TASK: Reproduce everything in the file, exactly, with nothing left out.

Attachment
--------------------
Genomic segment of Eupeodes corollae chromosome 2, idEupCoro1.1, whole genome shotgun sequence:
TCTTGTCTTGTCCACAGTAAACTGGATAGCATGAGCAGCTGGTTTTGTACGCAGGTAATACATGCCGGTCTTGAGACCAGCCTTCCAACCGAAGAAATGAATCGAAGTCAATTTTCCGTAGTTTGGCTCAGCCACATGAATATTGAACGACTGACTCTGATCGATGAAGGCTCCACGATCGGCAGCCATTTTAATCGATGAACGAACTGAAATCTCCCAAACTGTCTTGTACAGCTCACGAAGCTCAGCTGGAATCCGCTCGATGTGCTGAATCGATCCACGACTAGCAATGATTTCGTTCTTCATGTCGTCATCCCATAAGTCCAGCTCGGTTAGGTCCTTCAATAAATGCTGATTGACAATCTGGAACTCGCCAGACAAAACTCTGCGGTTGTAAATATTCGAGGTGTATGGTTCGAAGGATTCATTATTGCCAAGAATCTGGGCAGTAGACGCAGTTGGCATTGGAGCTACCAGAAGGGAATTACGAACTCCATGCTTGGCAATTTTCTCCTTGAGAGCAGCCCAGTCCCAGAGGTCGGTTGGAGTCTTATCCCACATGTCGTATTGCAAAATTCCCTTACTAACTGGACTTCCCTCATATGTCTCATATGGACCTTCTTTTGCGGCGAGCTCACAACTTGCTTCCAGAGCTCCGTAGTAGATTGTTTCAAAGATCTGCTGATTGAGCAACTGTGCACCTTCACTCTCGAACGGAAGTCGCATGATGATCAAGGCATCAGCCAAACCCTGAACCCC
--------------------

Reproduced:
Genomic segment of Eupeodes corollae chromosome 2, idEupCoro1.1, whole genome shotgun sequence:
TCTTGTCTTGTCCACAGTAAACTGGATAGCATGAGCAGCTGGTTTTGTACGCAGGTAATACATGCCGGTCTTGAGACCAGCCTTCCAACCGAAGAAATGAATCGAAGTCAATTTTCCGTAGTTTGGCTCAGCCACATGAATATTGAACGACTGACTCTGATCGATGAAGGCTCCACGATCGGCAGCCATTTTAATCGATGAACGAACTGAAATCTCCCAAACTGTCTTGTACAGCTCACGAAGCTCAGCTGGAATCCGCTCGATGTGCTGAATCGATCCACGACTAGCAATGATTTCGTTCTTCATGTCGTCATCCCATAAGTCCAGCTCGGTTAGGTCCTTCAATAAATGCTGATTGACAATCTGGAACTCGCCAGACAAAACTCTGCGGTTGTAAATATTCGAGGTGTATGGTTCGAAGGATTCATTATTGCCAAGAATCTGGGCAGTAGACGCAGTTGGCATTGGAGCTACCAGAAGGGAATTACGAACTCCATGCTTGGCAATTTTCTCCTTGAGAGCAGCCCAGTCCCAGAGGTCGGTTGGAGTCTTATCCCACATGTCGTATTGCAAAATTCCCTTACTAACTGGACTTCCCTCATATGTCTCATATGGACCTTCTTTTGCGGCGAGCTCACAACTTGCTTCCAGAGCTCCGTAGTAGATTGTTTCAAAGATCTGCTGATTGAGCAACTGTGCACCTTCACTCTCGAACGGAAGTCGCATGATGATCAAGGCATCAGCCAAACCCTGAACCCC